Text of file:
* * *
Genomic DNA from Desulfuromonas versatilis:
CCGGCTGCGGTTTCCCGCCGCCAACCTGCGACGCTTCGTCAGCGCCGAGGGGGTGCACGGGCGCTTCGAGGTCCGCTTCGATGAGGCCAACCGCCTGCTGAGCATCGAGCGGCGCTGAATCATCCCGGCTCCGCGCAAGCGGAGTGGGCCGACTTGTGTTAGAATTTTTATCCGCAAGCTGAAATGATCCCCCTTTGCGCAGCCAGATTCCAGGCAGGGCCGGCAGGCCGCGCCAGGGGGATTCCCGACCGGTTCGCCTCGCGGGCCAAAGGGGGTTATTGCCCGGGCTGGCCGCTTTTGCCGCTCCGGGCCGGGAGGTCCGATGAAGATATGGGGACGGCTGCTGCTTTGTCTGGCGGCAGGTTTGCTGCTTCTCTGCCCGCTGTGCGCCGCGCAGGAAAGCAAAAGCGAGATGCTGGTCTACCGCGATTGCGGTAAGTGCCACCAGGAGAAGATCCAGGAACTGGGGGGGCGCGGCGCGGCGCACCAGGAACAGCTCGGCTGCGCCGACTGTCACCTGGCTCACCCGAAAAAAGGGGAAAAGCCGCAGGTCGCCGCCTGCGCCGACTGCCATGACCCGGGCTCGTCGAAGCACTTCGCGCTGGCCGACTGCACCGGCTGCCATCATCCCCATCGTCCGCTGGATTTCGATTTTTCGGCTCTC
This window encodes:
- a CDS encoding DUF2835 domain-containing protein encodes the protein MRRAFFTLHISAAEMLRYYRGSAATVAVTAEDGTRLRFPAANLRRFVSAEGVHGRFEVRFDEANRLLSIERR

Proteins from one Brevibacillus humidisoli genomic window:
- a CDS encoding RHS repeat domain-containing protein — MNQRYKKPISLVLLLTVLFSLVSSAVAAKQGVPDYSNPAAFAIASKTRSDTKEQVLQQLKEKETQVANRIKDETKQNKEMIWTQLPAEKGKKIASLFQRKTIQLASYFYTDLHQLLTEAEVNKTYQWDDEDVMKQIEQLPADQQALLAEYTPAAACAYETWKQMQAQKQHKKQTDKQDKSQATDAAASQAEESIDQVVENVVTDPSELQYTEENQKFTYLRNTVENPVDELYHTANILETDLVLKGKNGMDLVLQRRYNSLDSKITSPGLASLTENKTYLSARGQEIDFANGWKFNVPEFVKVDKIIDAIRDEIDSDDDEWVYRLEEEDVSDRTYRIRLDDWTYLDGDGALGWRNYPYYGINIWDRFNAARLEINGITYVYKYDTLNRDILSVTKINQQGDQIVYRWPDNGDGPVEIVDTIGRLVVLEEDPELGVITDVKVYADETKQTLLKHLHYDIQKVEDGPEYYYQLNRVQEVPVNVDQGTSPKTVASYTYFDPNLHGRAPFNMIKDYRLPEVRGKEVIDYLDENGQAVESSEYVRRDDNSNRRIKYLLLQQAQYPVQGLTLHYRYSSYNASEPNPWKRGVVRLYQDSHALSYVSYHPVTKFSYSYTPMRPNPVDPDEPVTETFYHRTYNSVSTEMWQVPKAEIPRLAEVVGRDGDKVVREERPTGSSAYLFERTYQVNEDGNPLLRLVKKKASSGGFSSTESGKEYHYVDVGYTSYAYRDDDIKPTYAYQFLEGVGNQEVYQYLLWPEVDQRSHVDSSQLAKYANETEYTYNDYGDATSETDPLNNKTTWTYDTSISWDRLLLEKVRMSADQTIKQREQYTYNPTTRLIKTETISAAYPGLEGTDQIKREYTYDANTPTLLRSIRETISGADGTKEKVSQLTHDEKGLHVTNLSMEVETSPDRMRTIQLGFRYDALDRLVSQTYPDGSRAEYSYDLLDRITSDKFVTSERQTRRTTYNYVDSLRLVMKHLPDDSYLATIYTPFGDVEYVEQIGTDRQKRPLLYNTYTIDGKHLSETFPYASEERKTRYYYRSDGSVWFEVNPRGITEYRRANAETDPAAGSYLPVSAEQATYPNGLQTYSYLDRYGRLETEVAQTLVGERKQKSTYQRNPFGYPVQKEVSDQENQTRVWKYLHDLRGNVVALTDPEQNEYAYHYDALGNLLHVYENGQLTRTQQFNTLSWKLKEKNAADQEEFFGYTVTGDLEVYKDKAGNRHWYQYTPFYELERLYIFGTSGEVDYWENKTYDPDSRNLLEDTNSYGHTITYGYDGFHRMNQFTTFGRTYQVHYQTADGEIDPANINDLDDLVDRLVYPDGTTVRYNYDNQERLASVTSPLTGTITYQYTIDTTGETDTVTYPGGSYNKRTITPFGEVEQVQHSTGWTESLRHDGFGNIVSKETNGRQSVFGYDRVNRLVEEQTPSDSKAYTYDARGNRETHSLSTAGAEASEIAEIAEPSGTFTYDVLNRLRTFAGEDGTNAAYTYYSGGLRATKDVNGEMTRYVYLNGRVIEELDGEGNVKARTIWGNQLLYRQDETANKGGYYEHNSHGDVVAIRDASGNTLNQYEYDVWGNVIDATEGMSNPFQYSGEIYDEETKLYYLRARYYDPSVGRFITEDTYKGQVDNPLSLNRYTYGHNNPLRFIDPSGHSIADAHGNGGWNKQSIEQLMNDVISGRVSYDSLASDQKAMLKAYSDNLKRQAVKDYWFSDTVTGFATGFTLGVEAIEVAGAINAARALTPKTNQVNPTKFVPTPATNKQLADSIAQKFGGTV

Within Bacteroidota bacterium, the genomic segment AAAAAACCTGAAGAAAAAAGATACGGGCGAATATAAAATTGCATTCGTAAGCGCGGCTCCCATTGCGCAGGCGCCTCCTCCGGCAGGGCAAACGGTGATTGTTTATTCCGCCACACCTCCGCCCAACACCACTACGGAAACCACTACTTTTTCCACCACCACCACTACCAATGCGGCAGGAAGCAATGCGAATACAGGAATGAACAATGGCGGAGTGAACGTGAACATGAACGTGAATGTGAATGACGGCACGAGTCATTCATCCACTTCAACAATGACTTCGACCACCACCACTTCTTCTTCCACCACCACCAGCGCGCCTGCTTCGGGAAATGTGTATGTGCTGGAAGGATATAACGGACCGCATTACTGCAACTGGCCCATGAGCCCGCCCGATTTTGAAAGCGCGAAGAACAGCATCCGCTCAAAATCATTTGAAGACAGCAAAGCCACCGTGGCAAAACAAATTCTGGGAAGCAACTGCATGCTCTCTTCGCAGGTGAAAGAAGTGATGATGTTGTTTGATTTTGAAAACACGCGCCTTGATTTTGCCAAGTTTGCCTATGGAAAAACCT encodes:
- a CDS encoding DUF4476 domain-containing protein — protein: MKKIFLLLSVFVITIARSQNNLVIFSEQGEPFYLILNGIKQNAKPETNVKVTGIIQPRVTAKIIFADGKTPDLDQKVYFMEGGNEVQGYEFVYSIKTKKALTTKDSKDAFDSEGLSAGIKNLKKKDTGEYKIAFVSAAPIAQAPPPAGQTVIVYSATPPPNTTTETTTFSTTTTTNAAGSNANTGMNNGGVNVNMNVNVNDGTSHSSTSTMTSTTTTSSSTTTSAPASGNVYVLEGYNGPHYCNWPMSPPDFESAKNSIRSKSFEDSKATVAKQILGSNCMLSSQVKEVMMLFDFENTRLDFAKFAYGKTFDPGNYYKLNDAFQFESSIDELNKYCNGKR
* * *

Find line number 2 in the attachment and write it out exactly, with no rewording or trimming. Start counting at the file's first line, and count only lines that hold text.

CCGGCTGCGGTTTCCCGCCGCCAACCTGCGACGCTTCGTCAGCGCCGAGGGGGTGCACGGGCGCTTCGAGGTCCGCTTCGATGAGGCCAACCGCCTGCTGAGCATCGAGCGGCGCTGAATCATCCCGGCTCCGCGCAAGCGGAGTGGGCCGACTTGTGTTAGAATTTTTATCCGCAAGCTGAAATGATCCCCCTTTGCGCAGCCAGATTCCAGGCAGGGCCGGCAGGCCGCGCCAGGGGGATTCCCGACCGGTTCGCCTCGCGGGCCAAAGGGGGTTATTGCCCGGGCTGGCCGCTTTTGCCGCTCCGGGCCGGGAGGTCCGATGAAGATATGGGGACGGCTGCTGCTTTGTCTGGCGGCAGGTTTGCTGCTTCTCTGCCCGCTGTGCGCCGCGCAGGAAAGCAAAAGCGAGATGCTGGTCTACCGCGATTGCGGTAAGTGCCACCAGGAGAAGATCCAGGAACTGGGGGGGCGCGGCGCGGCGCACCAGGAACAGCTCGGCTGCGCCGACTGTCACCTGGCTCACCCGAAAAAAGGGGAAAAGCCGCAGGTCGCCGCCTGCGCCGACTGCCATGACCCGGGCTCGTCGAAGCACTTCGCGCTGGCCGACTGCACCGGCTGCCATCATCCCCATCGTCCGCTGGATTTCGATTTTTCGGCTCTC